An exhibition of Victorian 3D photographs has been launched by Queen guitarist Brian May from his own collection. These pictures are united for the first time with the famous paintings they tried to recreate.
Stereoscopic cards were a British middle-class craze from the 1850s to the 1870s, with families and visitors gathering to marvel at the three-dimensional images, seen through a viewer.
AdvertisementPart of the frenzy was for 3D photos emulating the celebrated yet rarely-seen paintings of the day, cleverly staged for the camera using actors and props.
Triggered by childhood cereal box giveaways, May has held a lifelong passion for 3D photos, and his 100,000-strong collection of stereoscopes is one of the biggest in the world.
The exhibition at London's Tate Britain gallery, matching up 26 of the Victorian 3D photo recreations he owns with the original paintings, is a dream come true for guitar wizard May.
"This stuff, the very earliest, is full of the excitement of the newness of the medium," the 67-year-old rock star told AFP.
"I'm really thrilled. I hope people get a kick out of seeing this."
Just as two eyes produce three-dimensional vision, two pictures taken eye-width apart, when laid side by side and seen through a viewer, produce a 3D image.
At the Tate gallery, visitors can see the 3D photo re-creation, then look up and see the original artwork it was based on.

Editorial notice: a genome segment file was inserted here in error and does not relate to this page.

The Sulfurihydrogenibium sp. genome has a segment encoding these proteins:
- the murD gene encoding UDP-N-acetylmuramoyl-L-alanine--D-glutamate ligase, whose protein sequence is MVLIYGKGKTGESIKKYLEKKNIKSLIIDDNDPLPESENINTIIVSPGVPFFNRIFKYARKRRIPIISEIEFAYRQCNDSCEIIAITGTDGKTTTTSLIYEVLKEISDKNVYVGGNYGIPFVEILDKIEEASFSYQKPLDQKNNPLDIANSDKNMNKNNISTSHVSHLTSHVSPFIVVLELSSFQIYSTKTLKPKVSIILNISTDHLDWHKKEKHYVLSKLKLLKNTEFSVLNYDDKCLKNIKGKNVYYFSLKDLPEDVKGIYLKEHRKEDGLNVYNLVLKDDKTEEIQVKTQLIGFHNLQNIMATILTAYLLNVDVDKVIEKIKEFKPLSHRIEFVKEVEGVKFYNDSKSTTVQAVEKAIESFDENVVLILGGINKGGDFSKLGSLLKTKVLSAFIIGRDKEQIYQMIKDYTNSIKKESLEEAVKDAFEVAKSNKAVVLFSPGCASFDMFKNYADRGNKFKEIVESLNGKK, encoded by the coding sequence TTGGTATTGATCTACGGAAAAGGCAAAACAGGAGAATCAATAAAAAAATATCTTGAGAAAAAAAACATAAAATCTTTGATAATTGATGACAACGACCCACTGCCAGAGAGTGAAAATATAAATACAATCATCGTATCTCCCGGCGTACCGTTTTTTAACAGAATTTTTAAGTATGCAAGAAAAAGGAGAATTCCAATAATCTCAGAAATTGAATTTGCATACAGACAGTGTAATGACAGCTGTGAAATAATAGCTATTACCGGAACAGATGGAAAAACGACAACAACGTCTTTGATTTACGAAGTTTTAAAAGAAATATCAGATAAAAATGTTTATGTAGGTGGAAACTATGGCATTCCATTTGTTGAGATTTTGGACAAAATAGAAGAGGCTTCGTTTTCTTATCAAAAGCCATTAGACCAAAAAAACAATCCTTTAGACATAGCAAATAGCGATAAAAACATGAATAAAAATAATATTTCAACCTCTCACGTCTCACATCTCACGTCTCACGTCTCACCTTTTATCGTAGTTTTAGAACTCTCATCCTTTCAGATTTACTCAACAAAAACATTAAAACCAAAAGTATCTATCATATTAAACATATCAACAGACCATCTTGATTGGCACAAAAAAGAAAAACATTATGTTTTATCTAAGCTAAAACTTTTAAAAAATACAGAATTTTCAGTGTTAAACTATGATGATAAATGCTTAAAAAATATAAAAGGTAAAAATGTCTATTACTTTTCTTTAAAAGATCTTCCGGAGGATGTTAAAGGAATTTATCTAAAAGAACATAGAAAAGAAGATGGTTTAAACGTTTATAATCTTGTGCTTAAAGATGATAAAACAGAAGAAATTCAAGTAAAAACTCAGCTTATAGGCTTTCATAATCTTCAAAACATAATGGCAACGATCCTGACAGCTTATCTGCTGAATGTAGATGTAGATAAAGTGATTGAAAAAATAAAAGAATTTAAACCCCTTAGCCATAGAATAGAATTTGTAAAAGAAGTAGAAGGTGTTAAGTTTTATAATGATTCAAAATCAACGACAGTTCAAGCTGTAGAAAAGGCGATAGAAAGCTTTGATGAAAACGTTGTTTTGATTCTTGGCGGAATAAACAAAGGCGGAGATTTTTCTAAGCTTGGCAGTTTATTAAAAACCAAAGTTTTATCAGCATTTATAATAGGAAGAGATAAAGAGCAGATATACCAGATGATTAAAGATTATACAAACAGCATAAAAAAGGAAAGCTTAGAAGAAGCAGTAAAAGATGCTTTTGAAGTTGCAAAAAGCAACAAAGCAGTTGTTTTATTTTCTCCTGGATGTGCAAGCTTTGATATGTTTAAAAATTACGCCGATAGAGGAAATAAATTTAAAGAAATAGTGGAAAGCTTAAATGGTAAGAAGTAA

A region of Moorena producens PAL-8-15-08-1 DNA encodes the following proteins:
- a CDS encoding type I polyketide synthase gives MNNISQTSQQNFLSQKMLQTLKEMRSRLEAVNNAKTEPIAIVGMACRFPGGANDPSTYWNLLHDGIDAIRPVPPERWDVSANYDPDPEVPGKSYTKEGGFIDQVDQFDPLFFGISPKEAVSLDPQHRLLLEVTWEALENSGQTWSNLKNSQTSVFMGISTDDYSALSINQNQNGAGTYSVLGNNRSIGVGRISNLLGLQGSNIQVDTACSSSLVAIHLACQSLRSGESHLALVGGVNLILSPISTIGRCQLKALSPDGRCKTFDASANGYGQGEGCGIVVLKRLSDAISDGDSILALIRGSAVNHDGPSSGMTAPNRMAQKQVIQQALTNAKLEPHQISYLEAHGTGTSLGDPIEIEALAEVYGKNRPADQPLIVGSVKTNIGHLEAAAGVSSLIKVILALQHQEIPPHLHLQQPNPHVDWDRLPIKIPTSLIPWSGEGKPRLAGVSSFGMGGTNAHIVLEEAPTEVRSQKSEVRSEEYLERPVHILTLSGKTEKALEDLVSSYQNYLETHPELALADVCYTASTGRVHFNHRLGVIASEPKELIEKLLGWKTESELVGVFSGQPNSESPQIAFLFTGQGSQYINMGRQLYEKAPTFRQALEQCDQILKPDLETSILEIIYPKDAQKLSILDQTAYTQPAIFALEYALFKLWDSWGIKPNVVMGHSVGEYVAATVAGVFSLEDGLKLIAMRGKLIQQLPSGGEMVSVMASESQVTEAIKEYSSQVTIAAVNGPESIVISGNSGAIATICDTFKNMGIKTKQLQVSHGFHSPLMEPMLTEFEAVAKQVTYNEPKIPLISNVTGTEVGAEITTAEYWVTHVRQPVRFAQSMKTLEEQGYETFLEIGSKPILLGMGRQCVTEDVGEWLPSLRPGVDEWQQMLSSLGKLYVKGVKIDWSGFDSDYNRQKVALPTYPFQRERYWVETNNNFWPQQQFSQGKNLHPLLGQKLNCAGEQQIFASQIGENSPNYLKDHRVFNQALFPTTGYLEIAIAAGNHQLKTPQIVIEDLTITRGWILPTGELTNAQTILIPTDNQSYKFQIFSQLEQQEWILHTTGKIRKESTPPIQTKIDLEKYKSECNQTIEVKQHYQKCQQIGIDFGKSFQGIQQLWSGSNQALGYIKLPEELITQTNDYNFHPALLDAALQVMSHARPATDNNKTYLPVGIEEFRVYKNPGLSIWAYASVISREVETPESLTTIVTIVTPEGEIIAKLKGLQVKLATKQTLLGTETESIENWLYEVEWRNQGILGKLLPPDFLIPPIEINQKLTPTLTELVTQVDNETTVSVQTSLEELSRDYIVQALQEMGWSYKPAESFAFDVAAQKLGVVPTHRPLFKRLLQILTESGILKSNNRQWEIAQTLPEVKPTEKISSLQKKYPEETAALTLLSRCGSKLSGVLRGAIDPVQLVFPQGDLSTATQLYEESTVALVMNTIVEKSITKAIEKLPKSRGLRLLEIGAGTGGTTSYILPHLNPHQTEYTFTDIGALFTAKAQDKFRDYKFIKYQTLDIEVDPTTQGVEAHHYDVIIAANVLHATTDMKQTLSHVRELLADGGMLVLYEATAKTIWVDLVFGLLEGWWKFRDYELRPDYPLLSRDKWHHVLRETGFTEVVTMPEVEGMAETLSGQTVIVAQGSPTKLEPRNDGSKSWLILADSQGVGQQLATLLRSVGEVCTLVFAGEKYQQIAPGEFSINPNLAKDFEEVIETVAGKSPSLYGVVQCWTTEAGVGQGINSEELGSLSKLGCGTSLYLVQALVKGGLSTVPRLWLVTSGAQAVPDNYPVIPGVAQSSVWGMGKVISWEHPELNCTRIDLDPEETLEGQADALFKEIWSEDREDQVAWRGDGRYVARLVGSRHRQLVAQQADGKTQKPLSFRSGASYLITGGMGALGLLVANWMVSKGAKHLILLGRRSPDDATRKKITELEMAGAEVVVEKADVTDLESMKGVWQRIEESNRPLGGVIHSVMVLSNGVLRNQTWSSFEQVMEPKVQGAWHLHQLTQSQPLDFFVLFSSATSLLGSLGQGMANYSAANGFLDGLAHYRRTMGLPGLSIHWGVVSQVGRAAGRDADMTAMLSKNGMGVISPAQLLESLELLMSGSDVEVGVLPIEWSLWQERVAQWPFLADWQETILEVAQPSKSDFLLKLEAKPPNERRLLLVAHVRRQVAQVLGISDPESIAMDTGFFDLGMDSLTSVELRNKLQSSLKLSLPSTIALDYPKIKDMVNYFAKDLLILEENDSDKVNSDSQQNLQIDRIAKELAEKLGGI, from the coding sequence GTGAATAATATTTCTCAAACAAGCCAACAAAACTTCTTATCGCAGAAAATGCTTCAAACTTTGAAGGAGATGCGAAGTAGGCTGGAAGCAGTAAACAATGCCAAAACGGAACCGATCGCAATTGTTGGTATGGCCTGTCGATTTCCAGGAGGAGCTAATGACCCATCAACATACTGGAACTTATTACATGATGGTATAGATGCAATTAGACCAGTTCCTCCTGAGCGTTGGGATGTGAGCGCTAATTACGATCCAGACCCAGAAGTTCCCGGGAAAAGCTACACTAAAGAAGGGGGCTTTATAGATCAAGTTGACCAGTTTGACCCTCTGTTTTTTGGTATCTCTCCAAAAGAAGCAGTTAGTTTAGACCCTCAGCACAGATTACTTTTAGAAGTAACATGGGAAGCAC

"When people look at the paintings, they go, 'oh, beautiful'. When they look through the stereoscope they go 'oh, wow!'," said May.
- Fusion of art and science -
The exhibition coincides with a heavyweight book of these Victorian images, called "The Poor Man's Picture Gallery", which May co-authored with French expert Denis Pellerin, a stereo photography historian.
"The whole point of this exhibition is to show people that stereoscopy is an art," Pellerin told AFP.
"In the 1850s and 1860s, people didn't have television, the Internet, video games, but they had stereoscopes," he said.
The exhibition includes the 1856 painting "The Death of Chatterton" by Henry Wallis, showing the impoverished 17-year-old poet Thomas Chatterton laid out on a bed, having poisoned himself.
Next to it is photographer James Robinson's hand-tinted 1859 3D photo recreation -- so uncannily similar, it ended up in court with a copyright claim.
Michael Burr's circa 1861 recreation of the same painting is even more strikingly accurate.
While penning thundering global hits like "We Will Rock You", "The Show Must Go On" and "Flash", May was quietly building up his vast archive of stereoscopic photographs.
The thrill of being transported into the 3D realm "never wears off", he said.
Freddie Mercury's band-mate is quite the polymath: besides the stadium-rocking music and his stereoscopy expertise, he hand-made his unique Red Special guitar from scratch and is a doctor of astrophysics.
"I love the Victorians. It's this unconscious fusion of art and science. Nobody was pigeon-holed in those days," May said.
"Amazing things can be born from this mixture of the two halves of the brain."
He said 3D was currently hitting a peak thanks to 3D movies, but historically it "has had a cyclic growth in popularity -- and then faded away every time".
The exhibition at the free-to-enter gallery runs until October 2015.
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